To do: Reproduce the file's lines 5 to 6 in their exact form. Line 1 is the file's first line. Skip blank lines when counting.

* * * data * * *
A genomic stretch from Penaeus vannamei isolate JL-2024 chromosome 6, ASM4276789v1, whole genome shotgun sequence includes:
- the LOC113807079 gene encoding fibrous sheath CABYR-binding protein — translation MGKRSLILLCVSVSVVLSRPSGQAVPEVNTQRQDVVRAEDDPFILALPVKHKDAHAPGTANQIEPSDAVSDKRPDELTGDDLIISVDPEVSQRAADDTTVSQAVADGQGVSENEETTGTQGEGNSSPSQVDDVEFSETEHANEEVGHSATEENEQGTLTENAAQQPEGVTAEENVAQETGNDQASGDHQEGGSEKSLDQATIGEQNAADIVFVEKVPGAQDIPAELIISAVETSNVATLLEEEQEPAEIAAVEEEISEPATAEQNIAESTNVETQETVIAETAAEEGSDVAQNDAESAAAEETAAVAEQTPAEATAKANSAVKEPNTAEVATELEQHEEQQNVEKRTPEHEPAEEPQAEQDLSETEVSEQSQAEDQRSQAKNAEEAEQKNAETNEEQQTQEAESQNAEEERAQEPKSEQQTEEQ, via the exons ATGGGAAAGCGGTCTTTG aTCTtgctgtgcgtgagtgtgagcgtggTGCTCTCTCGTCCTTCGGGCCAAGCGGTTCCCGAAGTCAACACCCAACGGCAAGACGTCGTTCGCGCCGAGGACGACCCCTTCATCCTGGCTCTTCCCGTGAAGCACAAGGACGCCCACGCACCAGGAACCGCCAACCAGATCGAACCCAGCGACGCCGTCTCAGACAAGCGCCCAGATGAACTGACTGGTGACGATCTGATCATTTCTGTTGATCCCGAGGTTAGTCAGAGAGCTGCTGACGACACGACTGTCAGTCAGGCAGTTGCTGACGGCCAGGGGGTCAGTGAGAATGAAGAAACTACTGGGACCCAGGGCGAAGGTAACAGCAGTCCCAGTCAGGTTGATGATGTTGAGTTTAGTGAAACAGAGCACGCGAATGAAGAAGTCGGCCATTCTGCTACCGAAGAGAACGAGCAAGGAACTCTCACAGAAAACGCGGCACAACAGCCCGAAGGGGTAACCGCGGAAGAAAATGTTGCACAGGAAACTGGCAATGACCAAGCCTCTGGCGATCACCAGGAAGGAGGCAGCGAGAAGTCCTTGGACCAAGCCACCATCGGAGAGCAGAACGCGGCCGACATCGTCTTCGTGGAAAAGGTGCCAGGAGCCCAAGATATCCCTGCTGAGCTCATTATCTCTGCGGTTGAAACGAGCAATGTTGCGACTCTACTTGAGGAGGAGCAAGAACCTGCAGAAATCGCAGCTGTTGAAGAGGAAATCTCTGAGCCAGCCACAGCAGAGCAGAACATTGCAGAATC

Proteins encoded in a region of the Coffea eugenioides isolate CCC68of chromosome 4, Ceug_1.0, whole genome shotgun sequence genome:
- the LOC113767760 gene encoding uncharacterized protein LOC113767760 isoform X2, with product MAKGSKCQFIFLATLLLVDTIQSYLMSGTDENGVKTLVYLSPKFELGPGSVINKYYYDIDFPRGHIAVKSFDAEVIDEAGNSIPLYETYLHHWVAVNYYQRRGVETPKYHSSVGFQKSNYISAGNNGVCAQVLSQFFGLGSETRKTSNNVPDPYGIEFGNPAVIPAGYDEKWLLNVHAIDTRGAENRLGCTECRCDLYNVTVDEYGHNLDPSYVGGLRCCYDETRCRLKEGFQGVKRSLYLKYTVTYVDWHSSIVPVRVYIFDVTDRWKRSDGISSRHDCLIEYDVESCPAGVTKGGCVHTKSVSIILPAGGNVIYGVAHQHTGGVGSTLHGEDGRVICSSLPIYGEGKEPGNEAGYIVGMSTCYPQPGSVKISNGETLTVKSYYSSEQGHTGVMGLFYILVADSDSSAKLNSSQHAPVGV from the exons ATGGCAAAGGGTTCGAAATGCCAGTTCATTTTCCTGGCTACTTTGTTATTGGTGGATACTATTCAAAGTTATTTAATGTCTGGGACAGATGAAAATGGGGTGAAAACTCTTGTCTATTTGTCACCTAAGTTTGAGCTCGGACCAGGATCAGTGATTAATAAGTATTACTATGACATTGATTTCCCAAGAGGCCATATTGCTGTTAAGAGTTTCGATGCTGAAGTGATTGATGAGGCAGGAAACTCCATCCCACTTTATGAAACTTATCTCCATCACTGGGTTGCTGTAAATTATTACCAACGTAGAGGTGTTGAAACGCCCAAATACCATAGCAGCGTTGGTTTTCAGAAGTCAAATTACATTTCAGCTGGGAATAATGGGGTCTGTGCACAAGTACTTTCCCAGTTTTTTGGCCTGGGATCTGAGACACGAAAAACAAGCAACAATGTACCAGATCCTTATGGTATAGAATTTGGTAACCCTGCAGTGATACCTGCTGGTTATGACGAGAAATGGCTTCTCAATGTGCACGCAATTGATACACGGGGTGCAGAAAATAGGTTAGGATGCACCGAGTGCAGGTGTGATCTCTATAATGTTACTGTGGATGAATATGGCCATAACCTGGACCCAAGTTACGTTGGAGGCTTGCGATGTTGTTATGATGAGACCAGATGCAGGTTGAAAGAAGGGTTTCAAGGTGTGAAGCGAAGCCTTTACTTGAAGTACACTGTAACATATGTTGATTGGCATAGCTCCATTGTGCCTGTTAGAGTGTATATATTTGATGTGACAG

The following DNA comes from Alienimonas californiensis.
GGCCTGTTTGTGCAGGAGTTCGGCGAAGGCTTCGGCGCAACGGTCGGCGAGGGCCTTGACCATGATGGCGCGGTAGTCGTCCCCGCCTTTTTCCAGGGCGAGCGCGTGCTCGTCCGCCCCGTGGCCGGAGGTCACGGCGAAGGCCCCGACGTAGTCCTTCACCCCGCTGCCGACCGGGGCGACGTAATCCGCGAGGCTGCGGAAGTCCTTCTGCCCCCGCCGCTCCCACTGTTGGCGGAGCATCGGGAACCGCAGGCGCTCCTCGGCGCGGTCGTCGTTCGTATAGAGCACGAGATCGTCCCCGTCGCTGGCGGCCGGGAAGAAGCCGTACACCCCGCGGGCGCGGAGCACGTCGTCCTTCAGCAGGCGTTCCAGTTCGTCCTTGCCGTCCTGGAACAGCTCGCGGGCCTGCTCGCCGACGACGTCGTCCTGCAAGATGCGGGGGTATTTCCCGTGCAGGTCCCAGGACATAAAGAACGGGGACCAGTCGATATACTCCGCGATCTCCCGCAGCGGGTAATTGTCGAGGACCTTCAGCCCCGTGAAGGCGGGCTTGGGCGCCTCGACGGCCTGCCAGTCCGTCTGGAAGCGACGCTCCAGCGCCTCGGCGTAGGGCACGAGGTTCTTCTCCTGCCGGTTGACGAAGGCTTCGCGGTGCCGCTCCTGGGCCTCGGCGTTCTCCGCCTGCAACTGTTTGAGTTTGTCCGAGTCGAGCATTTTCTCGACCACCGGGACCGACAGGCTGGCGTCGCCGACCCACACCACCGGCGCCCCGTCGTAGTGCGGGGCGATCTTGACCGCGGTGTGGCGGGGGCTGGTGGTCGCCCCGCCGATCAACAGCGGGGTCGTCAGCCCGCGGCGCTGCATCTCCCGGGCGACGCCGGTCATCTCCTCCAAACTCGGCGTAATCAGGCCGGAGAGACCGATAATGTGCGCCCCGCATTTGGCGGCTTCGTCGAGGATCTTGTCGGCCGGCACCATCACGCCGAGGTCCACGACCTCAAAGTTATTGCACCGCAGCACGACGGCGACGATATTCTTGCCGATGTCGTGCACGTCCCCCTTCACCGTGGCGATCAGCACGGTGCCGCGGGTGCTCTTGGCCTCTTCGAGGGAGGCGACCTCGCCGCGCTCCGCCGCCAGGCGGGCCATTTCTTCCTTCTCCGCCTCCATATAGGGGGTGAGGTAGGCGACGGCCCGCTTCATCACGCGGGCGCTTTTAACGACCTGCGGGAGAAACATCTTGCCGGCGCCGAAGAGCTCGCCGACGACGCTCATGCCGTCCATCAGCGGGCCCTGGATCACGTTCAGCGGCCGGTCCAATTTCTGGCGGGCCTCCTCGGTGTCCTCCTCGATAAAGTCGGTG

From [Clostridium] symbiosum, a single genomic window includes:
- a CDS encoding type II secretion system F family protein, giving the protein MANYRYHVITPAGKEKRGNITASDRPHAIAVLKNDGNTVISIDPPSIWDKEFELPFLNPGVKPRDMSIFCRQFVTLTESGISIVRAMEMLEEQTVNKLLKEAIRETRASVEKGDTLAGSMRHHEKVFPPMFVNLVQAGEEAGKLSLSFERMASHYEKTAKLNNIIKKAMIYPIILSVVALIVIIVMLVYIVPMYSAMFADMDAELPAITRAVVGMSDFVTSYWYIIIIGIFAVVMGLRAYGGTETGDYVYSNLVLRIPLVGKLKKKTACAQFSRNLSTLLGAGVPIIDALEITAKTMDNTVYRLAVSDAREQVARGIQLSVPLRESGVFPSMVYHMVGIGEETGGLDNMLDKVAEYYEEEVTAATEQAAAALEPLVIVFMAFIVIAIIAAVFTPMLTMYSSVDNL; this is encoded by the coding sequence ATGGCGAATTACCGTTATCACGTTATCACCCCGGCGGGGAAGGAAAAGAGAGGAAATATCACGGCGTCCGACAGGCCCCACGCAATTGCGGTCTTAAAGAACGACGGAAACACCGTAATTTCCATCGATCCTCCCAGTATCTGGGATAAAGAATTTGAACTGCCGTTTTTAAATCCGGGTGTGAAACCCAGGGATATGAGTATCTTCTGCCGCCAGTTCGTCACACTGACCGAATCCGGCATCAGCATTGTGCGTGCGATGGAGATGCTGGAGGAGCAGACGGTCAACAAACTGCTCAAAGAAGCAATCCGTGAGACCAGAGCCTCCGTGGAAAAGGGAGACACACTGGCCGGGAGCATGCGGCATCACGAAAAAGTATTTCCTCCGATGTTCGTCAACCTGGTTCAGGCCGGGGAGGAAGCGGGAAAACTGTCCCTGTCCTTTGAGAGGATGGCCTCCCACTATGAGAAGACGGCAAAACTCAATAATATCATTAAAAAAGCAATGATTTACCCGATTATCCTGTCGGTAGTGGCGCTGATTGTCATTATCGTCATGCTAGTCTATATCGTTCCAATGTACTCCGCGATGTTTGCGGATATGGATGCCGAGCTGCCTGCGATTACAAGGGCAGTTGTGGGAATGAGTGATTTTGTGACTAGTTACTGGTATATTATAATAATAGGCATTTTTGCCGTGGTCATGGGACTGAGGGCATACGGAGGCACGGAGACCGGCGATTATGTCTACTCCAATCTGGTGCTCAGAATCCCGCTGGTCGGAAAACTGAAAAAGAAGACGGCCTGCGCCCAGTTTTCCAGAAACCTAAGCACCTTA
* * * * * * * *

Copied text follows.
The following DNA comes from Alienimonas californiensis.
GGCCTGTTTGTGCAGGAGTTCGGCGAAGGCTTCGGCGCAACGGTCGGCGAGGGCCTTGACCATGATGGCGCGGTAGTCGTCCCCGCCTTTTTCCAGGGCGAGCGCGTGCTCGTCCGCCCCGTGGCCGGAGGTCACGGCGAAGGCCCCGACGTAGTCCTTCACCCCGCTGCCGACCGGGGCGACGTAATCCGCGAGGCTGCGGAAGTCCTTCTGCCCCCGCCGCTCCCACTGTTGGCGGAGCATCGGGAACCGCAGGCGCTCCTCGGCGCGGTCGTCGTTCGTATAGAGCACGAGATCGTCCCCGTCGCTGGCGGCCGGGAAGAAGCCGTACACCCCGCGGGCGCGGAGCACGTCGTCCTTCAGCAGGCGTTCCAGTTCGTCCTTGCCGTCCTGGAACAGCTCGCGGGCCTGCTCGCCGACGACGTCGTCCTGCAAGATGCGGGGGTATTTCCCGTGCAGGTCCCAGGACATAAAGAACGGGGACCAGTCGATATACTCCGCGATCTCCCGCAGCGGGTAATTGTCGAGGACCTTCAGCCCCGTGAAGGCGGGCTTGGGCGCCTCGACGGCCTGCCAGTCCGTCTGGAAGCGACGCTCCAGCGCCTCGGCGTAGGGCACGAGGTTCTTCTCCTGCCGGTTGACGAAGGCTTCGCGGTGCCGCTCCTGGGCCTCGGCGTTCTCCGCCTGCAACTGTTTGAGTTTGTCCGAGTCGAGCATTTTCTCGACCACCGGGACCGACAGGCTGGCGTCGCCGACCCACACCACCGGCGCCCCGTCGTAGTGCGGGGCGATCTTGACCGCGGTGTGGCGGGGGCTGGTGGTCGCCCCGCCGATCAACAGCGGGGTCGTCAGCCCGCGGCGCTGCATCTCCCGGGCGACGCCGGTCATCTCCTCCAAACTCGGCGTAATCAGGCCGGAGAGACCGATAATGTGCGCCCCGCATTTGGCGGCTTCGTCGAGGATCTTGTCGGCCGGCACCATCACGCCGAGGTCCACGACCTCAAAGTTATTGCACCGCAGCACGACGGCGACGATATTCTTGCCGATGTCGTGCACGTCCCCCTTCACCGTGGCGATCAGCACGGTGCCGCGGGTGCTCTTGGCCTCTTCGAGGGAGGCGACCTCGCCGCGCTCCGCCGCCAGGCGGGCCATTTCTTCCTTCTCCGCCTCCATATAGGGGGTGAGGTAGGCGACGGCCCGCTTCATCACGCGGGCGCTTTTAACGACCTGCGGGAGAAACATCTTGCCGGCGCCGAAGAGCTCGCCGACGACGCTCATGCCGTCCATCAGCGGGCCCTGGATCACGTTCAGCGGCCGGTCCAATTTCTGGCGGGCCTCCTCGGTGTCCTCCTCGATAAAGTCGGTG